Friday, December 07, 2007


Don your tinfoil hats and learn about a message relayed this morning by David Frum. The message is from Gerald Posner, author of Why America Slept: The Failure to Prevent 9/11 and other books:

Re the breaking news that the CIA destroyed the videotapes of interrogations with 2 terror suspects, you might have seen that the tapes of the interrogation of Abu Zubaydah were destroyed....

Zubaydah, wounded when he was captured in Pakistan, was fooled in a fake flag operation to believe that the Saudis held him. Instead of being afraid of the ‘Saudis,’ he demanded to talk to three Saudi princes (one, the nephew of the King, who happened to be in the U.S. on 9/11). He gave his interrogators the private cell phone numbers of all 3. He did the same regarding the chief of Pakistan's air force....

Make the interrogation tapes public and then we'll know whether one of the top al Qaeda operatives accused leading Saudi royals and a top Pakistani military man ... of being his sponsors. And accused two of them – the King’s nephew and the Pakistani air force chief – of having advance knowledge of the 9/11 attacks. Now, suddenly coincidence of coincidence, the CIA says the Zubaydah interrogation tapes are destroyed. How convenient.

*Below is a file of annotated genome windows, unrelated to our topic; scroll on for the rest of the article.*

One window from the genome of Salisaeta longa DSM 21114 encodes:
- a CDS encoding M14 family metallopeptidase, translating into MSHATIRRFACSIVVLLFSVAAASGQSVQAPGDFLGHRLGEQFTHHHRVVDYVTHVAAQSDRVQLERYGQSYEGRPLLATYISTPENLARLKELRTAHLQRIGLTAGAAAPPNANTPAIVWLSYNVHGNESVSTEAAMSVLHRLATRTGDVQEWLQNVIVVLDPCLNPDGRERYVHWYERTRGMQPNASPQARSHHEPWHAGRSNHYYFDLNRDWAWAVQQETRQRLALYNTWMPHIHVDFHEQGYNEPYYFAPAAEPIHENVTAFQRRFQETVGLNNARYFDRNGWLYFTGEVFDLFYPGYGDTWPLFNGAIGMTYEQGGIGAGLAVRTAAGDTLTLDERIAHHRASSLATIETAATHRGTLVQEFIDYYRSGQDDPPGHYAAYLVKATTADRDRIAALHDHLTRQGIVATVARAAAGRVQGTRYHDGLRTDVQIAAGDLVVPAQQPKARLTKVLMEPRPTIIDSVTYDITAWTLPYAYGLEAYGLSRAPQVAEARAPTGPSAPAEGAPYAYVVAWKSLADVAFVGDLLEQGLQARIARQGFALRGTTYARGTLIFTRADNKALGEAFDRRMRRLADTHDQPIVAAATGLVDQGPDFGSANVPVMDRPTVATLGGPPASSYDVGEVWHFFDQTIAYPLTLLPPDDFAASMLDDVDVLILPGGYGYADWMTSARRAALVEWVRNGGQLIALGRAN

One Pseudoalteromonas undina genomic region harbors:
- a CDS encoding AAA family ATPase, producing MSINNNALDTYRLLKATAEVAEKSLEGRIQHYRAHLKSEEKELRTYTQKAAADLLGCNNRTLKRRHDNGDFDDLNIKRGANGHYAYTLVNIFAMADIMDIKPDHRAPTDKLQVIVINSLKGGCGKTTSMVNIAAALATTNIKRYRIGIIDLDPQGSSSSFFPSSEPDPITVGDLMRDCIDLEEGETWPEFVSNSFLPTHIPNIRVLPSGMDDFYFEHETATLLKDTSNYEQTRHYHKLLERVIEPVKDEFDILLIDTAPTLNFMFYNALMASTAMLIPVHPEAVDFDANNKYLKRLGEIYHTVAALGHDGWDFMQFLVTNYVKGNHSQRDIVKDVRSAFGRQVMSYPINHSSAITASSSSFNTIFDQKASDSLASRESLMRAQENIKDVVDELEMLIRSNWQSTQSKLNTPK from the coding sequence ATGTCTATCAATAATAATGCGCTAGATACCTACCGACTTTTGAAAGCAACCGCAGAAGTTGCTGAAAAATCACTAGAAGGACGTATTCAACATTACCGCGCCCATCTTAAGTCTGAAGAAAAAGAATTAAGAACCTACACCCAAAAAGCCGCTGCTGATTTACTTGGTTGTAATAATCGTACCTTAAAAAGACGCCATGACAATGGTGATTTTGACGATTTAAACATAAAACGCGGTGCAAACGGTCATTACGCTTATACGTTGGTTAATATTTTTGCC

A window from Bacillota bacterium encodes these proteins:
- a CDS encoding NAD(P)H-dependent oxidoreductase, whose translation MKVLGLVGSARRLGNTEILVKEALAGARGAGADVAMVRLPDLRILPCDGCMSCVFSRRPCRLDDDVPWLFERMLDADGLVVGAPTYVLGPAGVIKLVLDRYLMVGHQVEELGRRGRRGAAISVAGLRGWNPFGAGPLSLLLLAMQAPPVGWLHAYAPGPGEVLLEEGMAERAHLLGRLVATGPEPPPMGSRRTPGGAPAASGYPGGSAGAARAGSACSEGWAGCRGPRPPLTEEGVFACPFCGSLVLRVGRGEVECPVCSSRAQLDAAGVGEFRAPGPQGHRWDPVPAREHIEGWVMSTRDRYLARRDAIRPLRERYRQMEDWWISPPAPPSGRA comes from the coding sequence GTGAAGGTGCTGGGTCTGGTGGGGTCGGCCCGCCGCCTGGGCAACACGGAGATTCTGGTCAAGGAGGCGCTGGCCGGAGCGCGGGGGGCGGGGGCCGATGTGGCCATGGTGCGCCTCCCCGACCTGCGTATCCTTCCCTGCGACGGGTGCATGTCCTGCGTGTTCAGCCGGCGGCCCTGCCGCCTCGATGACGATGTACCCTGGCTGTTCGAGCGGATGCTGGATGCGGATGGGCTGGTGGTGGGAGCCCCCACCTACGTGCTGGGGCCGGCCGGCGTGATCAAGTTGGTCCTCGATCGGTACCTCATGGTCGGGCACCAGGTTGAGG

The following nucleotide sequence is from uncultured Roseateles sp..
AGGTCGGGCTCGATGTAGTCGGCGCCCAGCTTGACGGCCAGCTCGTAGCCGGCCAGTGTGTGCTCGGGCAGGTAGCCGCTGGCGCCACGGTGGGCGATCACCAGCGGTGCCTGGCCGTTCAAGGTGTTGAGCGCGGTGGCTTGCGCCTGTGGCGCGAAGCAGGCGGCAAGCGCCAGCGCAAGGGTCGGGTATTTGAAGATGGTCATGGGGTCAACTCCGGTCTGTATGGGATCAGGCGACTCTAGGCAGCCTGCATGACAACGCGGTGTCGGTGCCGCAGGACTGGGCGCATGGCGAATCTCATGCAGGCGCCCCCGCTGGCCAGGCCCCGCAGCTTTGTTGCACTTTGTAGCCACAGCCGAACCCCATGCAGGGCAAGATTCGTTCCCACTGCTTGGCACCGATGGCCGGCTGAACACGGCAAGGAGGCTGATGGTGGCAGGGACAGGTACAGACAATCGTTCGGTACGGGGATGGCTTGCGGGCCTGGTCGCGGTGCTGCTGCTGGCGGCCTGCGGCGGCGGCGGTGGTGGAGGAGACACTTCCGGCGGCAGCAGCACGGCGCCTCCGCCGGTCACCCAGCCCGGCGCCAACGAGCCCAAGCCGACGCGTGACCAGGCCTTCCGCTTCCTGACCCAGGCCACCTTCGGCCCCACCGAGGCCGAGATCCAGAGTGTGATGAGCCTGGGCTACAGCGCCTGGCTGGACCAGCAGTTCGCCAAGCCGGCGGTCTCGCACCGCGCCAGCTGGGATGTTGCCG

So the tapes, if they existed, could have confirmed (or disproved) this story, Posner says. By the way, whatever happened to the three Saudis and the Paskistan air force chief?


After the U.S. told the Saudis and Pakistanis of Zubaydah's finger pointing, all four men had tragic 'accidents.' The King's nephew died of complications from liposuction at the age of 43. A day later, the 41 year old Prince named by Zubaydah died in a one-car accident on his way to the funeral of the King’s nephew. The third named prince, age 25, died a week later of "thirst," according to the Saudi Royal Court. And shortly after that, the chief of Pakistan’s air force died when his plane exploded with his wife and 15 of his top aides on board

I have no idea if it's true, but it's a hell of a yarn.

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